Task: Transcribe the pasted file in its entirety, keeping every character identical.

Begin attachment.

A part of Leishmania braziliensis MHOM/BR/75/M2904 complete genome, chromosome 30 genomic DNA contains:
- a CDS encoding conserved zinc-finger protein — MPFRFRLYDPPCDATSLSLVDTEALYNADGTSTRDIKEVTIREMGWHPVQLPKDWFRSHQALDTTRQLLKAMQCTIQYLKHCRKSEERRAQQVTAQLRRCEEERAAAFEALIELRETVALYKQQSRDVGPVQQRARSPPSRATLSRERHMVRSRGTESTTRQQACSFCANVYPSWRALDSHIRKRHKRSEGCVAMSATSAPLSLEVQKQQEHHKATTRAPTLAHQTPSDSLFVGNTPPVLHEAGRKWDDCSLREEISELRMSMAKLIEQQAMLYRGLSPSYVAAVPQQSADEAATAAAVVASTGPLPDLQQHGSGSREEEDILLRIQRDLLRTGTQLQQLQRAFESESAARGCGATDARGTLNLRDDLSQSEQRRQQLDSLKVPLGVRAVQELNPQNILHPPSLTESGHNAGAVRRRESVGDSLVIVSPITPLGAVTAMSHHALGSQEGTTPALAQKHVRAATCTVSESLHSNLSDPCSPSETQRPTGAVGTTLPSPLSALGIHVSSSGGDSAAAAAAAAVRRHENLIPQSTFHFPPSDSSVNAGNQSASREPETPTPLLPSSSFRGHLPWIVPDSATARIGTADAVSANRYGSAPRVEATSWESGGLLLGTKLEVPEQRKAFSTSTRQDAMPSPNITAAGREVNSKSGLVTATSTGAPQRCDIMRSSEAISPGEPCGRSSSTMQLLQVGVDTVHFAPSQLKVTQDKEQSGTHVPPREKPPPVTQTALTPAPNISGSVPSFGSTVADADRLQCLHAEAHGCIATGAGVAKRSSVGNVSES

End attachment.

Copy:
A part of Leishmania braziliensis MHOM/BR/75/M2904 complete genome, chromosome 30 genomic DNA contains:
- a CDS encoding conserved zinc-finger protein — MPFRFRLYDPPCDATSLSLVDTEALYNADGTSTRDIKEVTIREMGWHPVQLPKDWFRSHQALDTTRQLLKAMQCTIQYLKHCRKSEERRAQQVTAQLRRCEEERAAAFEALIELRETVALYKQQSRDVGPVQQRARSPPSRATLSRERHMVRSRGTESTTRQQACSFCANVYPSWRALDSHIRKRHKRSEGCVAMSATSAPLSLEVQKQQEHHKATTRAPTLAHQTPSDSLFVGNTPPVLHEAGRKWDDCSLREEISELRMSMAKLIEQQAMLYRGLSPSYVAAVPQQSADEAATAAAVVASTGPLPDLQQHGSGSREEEDILLRIQRDLLRTGTQLQQLQRAFESESAARGCGATDARGTLNLRDDLSQSEQRRQQLDSLKVPLGVRAVQELNPQNILHPPSLTESGHNAGAVRRRESVGDSLVIVSPITPLGAVTAMSHHALGSQEGTTPALAQKHVRAATCTVSESLHSNLSDPCSPSETQRPTGAVGTTLPSPLSALGIHVSSSGGDSAAAAAAAAVRRHENLIPQSTFHFPPSDSSVNAGNQSASREPETPTPLLPSSSFRGHLPWIVPDSATARIGTADAVSANRYGSAPRVEATSWESGGLLLGTKLEVPEQRKAFSTSTRQDAMPSPNITAAGREVNSKSGLVTATSTGAPQRCDIMRSSEAISPGEPCGRSSSTMQLLQVGVDTVHFAPSQLKVTQDKEQSGTHVPPREKPPPVTQTALTPAPNISGSVPSFGSTVADADRLQCLHAEAHGCIATGAGVAKRSSVGNVSES